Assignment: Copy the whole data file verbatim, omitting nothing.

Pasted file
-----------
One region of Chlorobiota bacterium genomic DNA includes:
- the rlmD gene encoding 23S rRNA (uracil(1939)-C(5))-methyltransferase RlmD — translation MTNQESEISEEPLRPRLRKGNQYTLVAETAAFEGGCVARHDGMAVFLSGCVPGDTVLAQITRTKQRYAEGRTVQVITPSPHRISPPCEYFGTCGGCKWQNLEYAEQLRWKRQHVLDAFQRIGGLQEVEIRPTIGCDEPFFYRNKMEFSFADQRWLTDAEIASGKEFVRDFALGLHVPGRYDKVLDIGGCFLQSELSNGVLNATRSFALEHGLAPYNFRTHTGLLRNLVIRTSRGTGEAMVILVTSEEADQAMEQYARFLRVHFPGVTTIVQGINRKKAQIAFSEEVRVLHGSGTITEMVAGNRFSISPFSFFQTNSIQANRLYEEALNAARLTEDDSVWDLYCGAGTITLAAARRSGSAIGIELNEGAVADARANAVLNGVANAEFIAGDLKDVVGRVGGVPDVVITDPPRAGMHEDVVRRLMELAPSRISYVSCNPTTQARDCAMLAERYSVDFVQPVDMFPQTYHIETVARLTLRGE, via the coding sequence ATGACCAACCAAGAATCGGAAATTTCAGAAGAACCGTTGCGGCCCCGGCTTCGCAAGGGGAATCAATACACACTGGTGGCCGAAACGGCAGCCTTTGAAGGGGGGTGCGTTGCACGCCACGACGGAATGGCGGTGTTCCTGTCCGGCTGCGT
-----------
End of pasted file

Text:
One region of Chlorobiota bacterium genomic DNA includes:
- the rlmD gene encoding 23S rRNA (uracil(1939)-C(5))-methyltransferase RlmD — translation MTNQESEISEEPLRPRLRKGNQYTLVAETAAFEGGCVARHDGMAVFLSGCVPGDTVLAQITRTKQRYAEGRTVQVITPSPHRISPPCEYFGTCGGCKWQNLEYAEQLRWKRQHVLDAFQRIGGLQEVEIRPTIGCDEPFFYRNKMEFSFADQRWLTDAEIASGKEFVRDFALGLHVPGRYDKVLDIGGCFLQSELSNGVLNATRSFALEHGLAPYNFRTHTGLLRNLVIRTSRGTGEAMVILVTSEEADQAMEQYARFLRVHFPGVTTIVQGINRKKAQIAFSEEVRVLHGSGTITEMVAGNRFSISPFSFFQTNSIQANRLYEEALNAARLTEDDSVWDLYCGAGTITLAAARRSGSAIGIELNEGAVADARANAVLNGVANAEFIAGDLKDVVGRVGGVPDVVITDPPRAGMHEDVVRRLMELAPSRISYVSCNPTTQARDCAMLAERYSVDFVQPVDMFPQTYHIETVARLTLRGE, via the coding sequence ATGACCAACCAAGAATCGGAAATTTCAGAAGAACCGTTGCGGCCCCGGCTTCGCAAGGGGAATCAATACACACTGGTGGCCGAAACGGCAGCCTTTGAAGGGGGGTGCGTTGCACGCCACGACGGAATGGCGGTGTTCCTGTCCGGCTGCGT